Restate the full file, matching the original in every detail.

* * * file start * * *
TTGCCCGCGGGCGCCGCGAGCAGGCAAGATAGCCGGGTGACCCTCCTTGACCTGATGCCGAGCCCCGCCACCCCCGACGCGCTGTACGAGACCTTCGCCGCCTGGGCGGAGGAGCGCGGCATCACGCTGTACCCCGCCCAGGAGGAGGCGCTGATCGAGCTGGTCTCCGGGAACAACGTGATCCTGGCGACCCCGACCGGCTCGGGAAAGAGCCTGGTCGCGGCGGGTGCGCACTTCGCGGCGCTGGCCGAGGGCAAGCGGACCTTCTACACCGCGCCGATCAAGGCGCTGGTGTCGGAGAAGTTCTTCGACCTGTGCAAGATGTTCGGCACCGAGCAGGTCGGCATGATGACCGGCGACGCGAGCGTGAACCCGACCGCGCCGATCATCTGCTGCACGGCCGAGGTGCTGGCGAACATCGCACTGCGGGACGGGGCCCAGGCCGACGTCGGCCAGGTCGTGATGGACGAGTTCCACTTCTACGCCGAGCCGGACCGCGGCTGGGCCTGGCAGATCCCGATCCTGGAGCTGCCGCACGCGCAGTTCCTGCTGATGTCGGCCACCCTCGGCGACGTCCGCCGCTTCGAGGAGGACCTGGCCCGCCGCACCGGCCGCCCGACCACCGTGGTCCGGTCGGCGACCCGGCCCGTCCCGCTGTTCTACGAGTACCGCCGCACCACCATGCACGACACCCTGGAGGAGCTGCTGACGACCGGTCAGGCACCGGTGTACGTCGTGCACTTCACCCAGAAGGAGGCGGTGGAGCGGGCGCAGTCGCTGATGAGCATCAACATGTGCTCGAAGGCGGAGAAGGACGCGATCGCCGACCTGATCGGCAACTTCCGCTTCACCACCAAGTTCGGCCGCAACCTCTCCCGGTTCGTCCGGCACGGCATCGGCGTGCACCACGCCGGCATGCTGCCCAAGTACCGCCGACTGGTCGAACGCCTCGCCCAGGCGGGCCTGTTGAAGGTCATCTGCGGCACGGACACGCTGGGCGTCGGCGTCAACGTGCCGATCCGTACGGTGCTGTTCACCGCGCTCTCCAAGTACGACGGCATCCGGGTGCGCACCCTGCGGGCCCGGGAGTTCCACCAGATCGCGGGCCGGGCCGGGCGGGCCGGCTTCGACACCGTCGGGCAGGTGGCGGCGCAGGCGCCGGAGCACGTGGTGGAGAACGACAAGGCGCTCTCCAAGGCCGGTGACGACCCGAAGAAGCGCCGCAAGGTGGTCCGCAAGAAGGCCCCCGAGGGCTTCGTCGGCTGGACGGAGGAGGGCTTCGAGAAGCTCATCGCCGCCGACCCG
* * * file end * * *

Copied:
TTGCCCGCGGGCGCCGCGAGCAGGCAAGATAGCCGGGTGACCCTCCTTGACCTGATGCCGAGCCCCGCCACCCCCGACGCGCTGTACGAGACCTTCGCCGCCTGGGCGGAGGAGCGCGGCATCACGCTGTACCCCGCCCAGGAGGAGGCGCTGATCGAGCTGGTCTCCGGGAACAACGTGATCCTGGCGACCCCGACCGGCTCGGGAAAGAGCCTGGTCGCGGCGGGTGCGCACTTCGCGGCGCTGGCCGAGGGCAAGCGGACCTTCTACACCGCGCCGATCAAGGCGCTGGTGTCGGAGAAGTTCTTCGACCTGTGCAAGATGTTCGGCACCGAGCAGGTCGGCATGATGACCGGCGACGCGAGCGTGAACCCGACCGCGCCGATCATCTGCTGCACGGCCGAGGTGCTGGCGAACATCGCACTGCGGGACGGGGCCCAGGCCGACGTCGGCCAGGTCGTGATGGACGAGTTCCACTTCTACGCCGAGCCGGACCGCGGCTGGGCCTGGCAGATCCCGATCCTGGAGCTGCCGCACGCGCAGTTCCTGCTGATGTCGGCCACCCTCGGCGACGTCCGCCGCTTCGAGGAGGACCTGGCCCGCCGCACCGGCCGCCCGACCACCGTGGTCCGGTCGGCGACCCGGCCCGTCCCGCTGTTCTACGAGTACCGCCGCACCACCATGCACGACACCCTGGAGGAGCTGCTGACGACCGGTCAGGCACCGGTGTACGTCGTGCACTTCACCCAGAAGGAGGCGGTGGAGCGGGCGCAGTCGCTGATGAGCATCAACATGTGCTCGAAGGCGGAGAAGGACGCGATCGCCGACCTGATCGGCAACTTCCGCTTCACCACCAAGTTCGGCCGCAACCTCTCCCGGTTCGTCCGGCACGGCATCGGCGTGCACCACGCCGGCATGCTGCCCAAGTACCGCCGACTGGTCGAACGCCTCGCCCAGGCGGGCCTGTTGAAGGTCATCTGCGGCACGGACACGCTGGGCGTCGGCGTCAACGTGCCGATCCGTACGGTGCTGTTCACCGCGCTCTCCAAGTACGACGGCATCCGGGTGCGCACCCTGCGGGCCCGGGAGTTCCACCAGATCGCGGGCCGGGCCGGGCGGGCCGGCTTCGACACCGTCGGGCAGGTGGCGGCGCAGGCGCCGGAGCACGTGGTGGAGAACGACAAGGCGCTCTCCAAGGCCGGTGACGACCCGAAGAAGCGCCGCAAGGTGGTCCGCAAGAAGGCCCCCGAGGGCTTCGTCGGCTGGACGGAGGAGGGCTTCGAGAAGCTCATCGCCGCCGACCCG